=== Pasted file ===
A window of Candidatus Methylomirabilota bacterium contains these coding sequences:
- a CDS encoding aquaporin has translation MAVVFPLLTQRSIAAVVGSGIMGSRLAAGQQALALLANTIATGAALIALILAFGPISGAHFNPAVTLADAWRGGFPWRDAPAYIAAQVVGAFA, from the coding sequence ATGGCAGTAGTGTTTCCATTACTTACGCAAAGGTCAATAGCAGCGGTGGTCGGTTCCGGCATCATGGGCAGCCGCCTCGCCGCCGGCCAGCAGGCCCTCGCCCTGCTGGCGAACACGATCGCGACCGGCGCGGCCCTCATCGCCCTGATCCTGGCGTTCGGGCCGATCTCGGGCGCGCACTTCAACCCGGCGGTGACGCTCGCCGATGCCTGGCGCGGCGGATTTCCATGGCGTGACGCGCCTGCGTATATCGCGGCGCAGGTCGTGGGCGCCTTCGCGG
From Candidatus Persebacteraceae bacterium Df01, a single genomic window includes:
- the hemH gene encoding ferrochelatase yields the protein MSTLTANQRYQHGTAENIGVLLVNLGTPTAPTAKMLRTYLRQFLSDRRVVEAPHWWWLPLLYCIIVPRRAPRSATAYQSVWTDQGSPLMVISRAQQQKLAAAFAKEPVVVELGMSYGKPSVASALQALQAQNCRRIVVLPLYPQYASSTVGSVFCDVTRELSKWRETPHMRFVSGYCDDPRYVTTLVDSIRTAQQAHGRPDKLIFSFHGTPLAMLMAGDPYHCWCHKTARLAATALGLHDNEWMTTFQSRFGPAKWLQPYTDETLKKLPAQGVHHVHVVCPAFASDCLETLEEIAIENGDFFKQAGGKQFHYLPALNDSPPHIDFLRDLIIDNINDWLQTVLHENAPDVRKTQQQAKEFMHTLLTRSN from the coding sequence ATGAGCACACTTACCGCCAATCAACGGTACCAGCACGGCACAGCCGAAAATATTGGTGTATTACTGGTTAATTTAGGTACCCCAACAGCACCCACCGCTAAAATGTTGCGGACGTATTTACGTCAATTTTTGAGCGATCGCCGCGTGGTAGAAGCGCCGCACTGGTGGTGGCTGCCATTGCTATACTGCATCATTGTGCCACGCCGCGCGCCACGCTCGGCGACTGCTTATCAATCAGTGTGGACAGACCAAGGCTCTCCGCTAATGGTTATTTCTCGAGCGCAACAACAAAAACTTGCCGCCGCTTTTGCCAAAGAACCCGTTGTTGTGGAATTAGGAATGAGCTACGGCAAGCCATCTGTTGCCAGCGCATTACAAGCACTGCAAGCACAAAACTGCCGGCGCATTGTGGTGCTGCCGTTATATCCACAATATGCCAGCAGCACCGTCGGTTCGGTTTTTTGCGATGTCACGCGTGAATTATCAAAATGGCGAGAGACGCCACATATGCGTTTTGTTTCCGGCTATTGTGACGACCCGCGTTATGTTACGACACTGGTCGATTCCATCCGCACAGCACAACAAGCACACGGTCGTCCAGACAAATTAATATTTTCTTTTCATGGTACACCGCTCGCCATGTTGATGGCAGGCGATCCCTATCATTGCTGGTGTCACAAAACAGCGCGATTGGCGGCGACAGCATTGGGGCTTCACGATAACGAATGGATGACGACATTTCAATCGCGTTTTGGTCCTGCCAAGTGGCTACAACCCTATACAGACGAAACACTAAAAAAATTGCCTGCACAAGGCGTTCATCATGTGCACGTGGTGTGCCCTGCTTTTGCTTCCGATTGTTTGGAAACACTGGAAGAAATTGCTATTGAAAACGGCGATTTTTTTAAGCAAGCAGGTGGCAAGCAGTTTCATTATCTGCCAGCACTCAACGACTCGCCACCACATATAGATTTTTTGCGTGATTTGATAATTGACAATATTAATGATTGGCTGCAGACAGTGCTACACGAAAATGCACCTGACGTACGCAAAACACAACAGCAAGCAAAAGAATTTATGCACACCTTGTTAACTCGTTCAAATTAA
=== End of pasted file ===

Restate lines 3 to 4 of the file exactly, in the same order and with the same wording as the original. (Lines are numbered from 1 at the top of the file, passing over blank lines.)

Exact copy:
From Candidatus Persebacteraceae bacterium Df01, a single genomic window includes:
- the hemH gene encoding ferrochelatase yields the protein MSTLTANQRYQHGTAENIGVLLVNLGTPTAPTAKMLRTYLRQFLSDRRVVEAPHWWWLPLLYCIIVPRRAPRSATAYQSVWTDQGSPLMVISRAQQQKLAAAFAKEPVVVELGMSYGKPSVASALQALQAQNCRRIVVLPLYPQYASSTVGSVFCDVTRELSKWRETPHMRFVSGYCDDPRYVTTLVDSIRTAQQAHGRPDKLIFSFHGTPLAMLMAGDPYHCWCHKTARLAATALGLHDNEWMTTFQSRFGPAKWLQPYTDETLKKLPAQGVHHVHVVCPAFASDCLETLEEIAIENGDFFKQAGGKQFHYLPALNDSPPHIDFLRDLIIDNINDWLQTVLHENAPDVRKTQQQAKEFMHTLLTRSN from the coding sequence ATGAGCACACTTACCGCCAATCAACGGTACCAGCACGGCACAGCCGAAAATATTGGTGTATTACTGGTTAATTTAGGTACCCCAACAGCACCCACCGCTAAAATGTTGCGGACGTATTTACGTCAATTTTTGAGCGATCGCCGCGTGGTAGAAGCGCCGCACTGGTGGTGGCTGCCATTGCTATACTGCATCATTGTGCCACGCCGCGCGCCACGCTCGGCGACTGCTTATCAATCAGTGTGGACAGACCAAGGCTCTCCGCTAATGGTTATTTCTCGAGCGCAACAACAAAAACTTGCCGCCGCTTTTGCCAAAGAACCCGTTGTTGTGGAATTAGGAATGAGCTACGGCAAGCCATCTGTTGCCAGCGCATTACAAGCACTGCAAGCACAAAACTGCCGGCGCATTGTGGTGCTGCCGTTATATCCACAATATGCCAGCAGCACCGTCGGTTCGGTTTTTTGCGATGTCACGCGTGAATTATCAAAATGGCGAGAGACGCCACATATGCGTTTTGTTTCCGGCTATTGTGACGACCCGCGTTATGTTACGACACTGGTCGATTCCATCCGCACAGCACAACAAGCACACGGTCGTCCAGACAAATTAATATTTTCTTTTCATGGTACACCGCTCGCCATGTTGATGGCAGGCGATCCCTATCATTGCTGGTGTCACAAAACAGCGCGATTGGCGGCGACAGCATTGGGGCTTCACGATAACGAATGGATGACGACATTTCAATCGCGTTTTGGTCCTGCCAAGTGGCTACAACCCTATACAGACGAAACACTAAAAAAATTGCCTGCACAAGGCGTTCATCATGTGCACGTGGTGTGCCCTGCTTTTGCTTCCGATTGTTTGGAAACACTGGAAGAAATTGCTATTGAAAACGGCGATTTTTTTAAGCAAGCAGGTGGCAAGCAGTTTCATTATCTGCCAGCACTCAACGACTCGCCACCACATATAGATTTTTTGCGTGATTTGATAATTGACAATATTAATGATTGGCTGCAGACAGTGCTACACGAAAATGCACCTGACGTACGCAAAACACAACAGCAAGCAAAAGAATTTATGCACACCTTGTTAACTCGTTCAAATTAA